“Surprising Lace” is a story of the connection between the traditional (folk art) and the contemporary (social networks, architecture, design, and intercultural dialogue).
Lace can be admired in nature – in the veins of a leaf and in spider-webs, in widow frost and intricate loops of rivers from a bird’s eye view, as well as in the creations of humans. Culture is the strongest network connecting the nations. “Surprising Lace” is an ornamental bridge of culture connecting Riga and Europe. Exhibitions, lectures, workshops…
More information about the project is available here:
* “In Search of Future Art. Voldemārs Matvejs and non-European (African, Pacific, North Asian) Art”
(Great Exhibition Hall of the Art Museum Riga Bourse, the exhibition will run until the 26th of October)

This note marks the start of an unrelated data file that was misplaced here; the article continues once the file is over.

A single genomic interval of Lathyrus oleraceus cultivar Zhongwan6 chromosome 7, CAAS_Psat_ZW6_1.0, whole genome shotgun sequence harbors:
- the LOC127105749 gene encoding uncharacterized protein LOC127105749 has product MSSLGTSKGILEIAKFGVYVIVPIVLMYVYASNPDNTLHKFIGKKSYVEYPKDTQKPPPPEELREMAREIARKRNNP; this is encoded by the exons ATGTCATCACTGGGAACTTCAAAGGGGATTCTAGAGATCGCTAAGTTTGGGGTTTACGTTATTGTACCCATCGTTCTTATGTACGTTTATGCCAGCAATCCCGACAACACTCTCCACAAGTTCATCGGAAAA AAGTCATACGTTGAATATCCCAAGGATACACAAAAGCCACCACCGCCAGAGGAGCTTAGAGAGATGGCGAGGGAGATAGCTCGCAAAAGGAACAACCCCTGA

The exhibition “In Search of Future Art. Voldemārs Matvejs and non-European (African, Pacific, North Asian) Art” showcases around a hundred photographs by Voldemārs Matvejs (read the article “Archaeology of Future Art. Who was Voldemārs Matvejs?” here) from the collections of the Latvian National Library and the Information Centre of the Art Academy of Latvia. Along the photo images are displayed more than thirty sculptures from the said regions, which have come from the collections of the leading European museums such as the Branly Museum in Paris, the Leiden National Ethnographic Museum, and Peter the Great Museum of Anthropology and Ethnography (Kunstkamera) at the Russian Academy of Sciences in St. Petersburg.